Even though you can put together some decent game-theory reasons for why we should accept First Principle 2 as true even if it’s not, in practice I really am just accepting it as a brute fact. If I’m being totally honest, the game-theory-evolutionary-psychology angle seems like a more robust description of the way the world _actually_ works, but it would lead me down a path of selfish objectivism, which is not a way I want to live my life (I am in the unfortunate position of thinking that knowing and acting on the truth will probably make my life worse. It is an uncomfortable one for a secular empiricist.)

I concede that the game-theory reasons for a tit-for-tat retributive justice ethic are rock solid. Mercy seems to require non-game-theoretical grounding to be a valid moral principle and not just a misfiring over-application of evolved kin-and-kith-directed compassion and empathy. Given your extremely admirable candor about your qualms here, I’m not inclined to belabor this.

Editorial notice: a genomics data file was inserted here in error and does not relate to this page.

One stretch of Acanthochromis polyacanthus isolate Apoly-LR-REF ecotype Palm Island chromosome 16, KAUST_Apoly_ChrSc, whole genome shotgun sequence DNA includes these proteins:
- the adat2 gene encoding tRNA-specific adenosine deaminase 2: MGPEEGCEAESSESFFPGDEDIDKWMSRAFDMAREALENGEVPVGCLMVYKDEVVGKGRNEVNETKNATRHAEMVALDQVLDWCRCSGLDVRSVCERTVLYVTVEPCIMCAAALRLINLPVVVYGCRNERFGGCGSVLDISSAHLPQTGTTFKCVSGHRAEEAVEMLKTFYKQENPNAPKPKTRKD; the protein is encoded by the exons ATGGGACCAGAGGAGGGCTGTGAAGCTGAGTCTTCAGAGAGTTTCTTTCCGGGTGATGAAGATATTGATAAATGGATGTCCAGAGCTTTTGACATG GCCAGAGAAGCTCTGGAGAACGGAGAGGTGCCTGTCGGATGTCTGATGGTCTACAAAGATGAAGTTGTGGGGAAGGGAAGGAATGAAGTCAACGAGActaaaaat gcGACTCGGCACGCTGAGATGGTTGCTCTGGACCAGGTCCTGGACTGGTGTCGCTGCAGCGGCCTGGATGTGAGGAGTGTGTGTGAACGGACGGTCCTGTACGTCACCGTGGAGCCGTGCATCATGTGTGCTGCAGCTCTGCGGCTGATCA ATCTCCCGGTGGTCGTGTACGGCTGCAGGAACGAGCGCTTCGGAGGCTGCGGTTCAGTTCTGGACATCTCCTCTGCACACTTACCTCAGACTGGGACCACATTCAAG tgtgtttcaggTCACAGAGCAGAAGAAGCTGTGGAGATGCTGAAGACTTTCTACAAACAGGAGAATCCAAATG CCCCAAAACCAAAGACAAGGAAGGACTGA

3) When in doubt, pick freedom First Principle 3 is admittedly poorly worded, but I hope the idea comes across. It seems to me that I have a much stronger argument here than I did for First Principle 2, because as a human, I have some special revelation as to what it is that makes the human experience better. My empirical first person experience is that freedom is paramount to human flourishing. All of my other beliefs (so far as I can tell) derive from these first principles and empiricism.